Adequacy of Training Samples

Minimizing training biases in the ANN or the BBN is another important issue in database selection. Because of the complex and noisy nature of medical images, there is no way to know whether a particular finite training database is sufficient for training the network. However, several studies have demonstrated that increasing the size of training database was an effective approach to minimize training bias in the networks [26,29]. One study systematically investigated the relationship between the size of training database and the performance of an ANN-based computer-assisted diagnosis scheme [29]. In this study, an ANN with 24 input neurons, 8 hidden neurons, and 1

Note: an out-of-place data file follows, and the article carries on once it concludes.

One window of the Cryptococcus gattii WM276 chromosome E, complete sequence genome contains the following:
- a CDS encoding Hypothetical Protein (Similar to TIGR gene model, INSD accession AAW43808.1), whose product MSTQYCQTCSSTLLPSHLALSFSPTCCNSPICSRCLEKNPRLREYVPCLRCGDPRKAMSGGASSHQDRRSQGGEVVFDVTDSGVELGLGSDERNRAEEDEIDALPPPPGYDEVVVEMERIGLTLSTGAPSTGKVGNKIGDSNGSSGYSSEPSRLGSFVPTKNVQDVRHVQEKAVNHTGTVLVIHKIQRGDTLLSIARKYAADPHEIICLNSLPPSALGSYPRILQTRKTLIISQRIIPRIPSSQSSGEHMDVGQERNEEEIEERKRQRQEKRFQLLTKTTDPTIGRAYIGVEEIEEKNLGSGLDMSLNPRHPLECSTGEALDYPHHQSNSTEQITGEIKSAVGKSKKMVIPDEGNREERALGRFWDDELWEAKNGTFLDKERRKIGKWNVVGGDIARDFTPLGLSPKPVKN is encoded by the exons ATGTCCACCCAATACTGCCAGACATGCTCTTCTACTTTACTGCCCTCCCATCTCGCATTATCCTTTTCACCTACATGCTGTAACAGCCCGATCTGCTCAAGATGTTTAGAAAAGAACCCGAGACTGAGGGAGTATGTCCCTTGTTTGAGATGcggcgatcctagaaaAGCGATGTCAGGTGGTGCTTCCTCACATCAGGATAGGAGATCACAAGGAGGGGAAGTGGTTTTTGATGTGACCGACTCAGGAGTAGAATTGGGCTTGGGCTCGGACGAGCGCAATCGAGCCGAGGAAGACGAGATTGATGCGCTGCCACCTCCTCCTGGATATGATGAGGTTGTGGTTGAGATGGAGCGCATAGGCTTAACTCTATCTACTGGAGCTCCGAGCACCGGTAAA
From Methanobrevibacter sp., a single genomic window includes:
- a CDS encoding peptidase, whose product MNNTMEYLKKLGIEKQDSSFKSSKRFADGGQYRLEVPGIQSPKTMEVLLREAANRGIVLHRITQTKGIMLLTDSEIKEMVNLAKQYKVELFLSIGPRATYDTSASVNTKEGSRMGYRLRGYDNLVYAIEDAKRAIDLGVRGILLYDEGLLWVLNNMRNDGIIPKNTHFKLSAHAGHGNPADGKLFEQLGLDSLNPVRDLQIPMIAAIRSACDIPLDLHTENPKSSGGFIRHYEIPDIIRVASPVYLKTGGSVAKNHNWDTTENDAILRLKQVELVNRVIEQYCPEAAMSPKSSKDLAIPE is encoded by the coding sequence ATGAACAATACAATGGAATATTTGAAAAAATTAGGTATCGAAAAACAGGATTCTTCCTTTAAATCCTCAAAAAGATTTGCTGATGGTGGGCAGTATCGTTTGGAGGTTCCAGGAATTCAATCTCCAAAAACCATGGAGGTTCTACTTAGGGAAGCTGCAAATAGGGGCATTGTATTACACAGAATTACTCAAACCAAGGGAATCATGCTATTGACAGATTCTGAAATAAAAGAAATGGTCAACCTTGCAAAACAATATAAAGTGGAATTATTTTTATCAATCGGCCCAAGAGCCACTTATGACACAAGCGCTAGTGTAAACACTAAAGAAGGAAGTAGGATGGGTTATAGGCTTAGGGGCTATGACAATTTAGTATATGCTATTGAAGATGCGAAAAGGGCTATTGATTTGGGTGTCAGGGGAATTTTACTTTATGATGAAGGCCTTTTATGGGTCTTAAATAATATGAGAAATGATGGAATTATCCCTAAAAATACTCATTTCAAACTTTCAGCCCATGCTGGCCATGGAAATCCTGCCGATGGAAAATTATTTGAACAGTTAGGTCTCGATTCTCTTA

output neuron was built and tested. The input neurons represent 24 features measured from topographic growth layers of suspicious mass regions in digitized mammograms. The database contained 368 positive mass regions and 1778 suspicious but negative regions. As a testing data set, 120 positive and 400 negative regions were randomly selected. The selected testing data set was used solely for testing purposes and was not used in any of training protocols. The remaining 248 positive and 1378 negative regions made up the database from which the appropriate number of positive and negative regions was randomly selected for each training experiment. At the completion of each training cycle with 1:1 ratio between positive and negative regions, the performance of the ANN was evaluated by using the same testing data set. With use of the ANN output as a summary index, the area under the receiver operating characteristic (ROC) curve (or Az value) [18] was computed for each testing at varying training sample size. Figure 4 indicates that the performance of the ANN on the testing data set continued to improve when the number of training regions increased. The training bias, represented by the difference between the Az values of training and testing databases, monotonically decreases as the number of training samples increases from 60 to 496 as shown in Fig. 4. This study indicated the facts that many of the features extracted from medical images are continuous and span a wide range of values,

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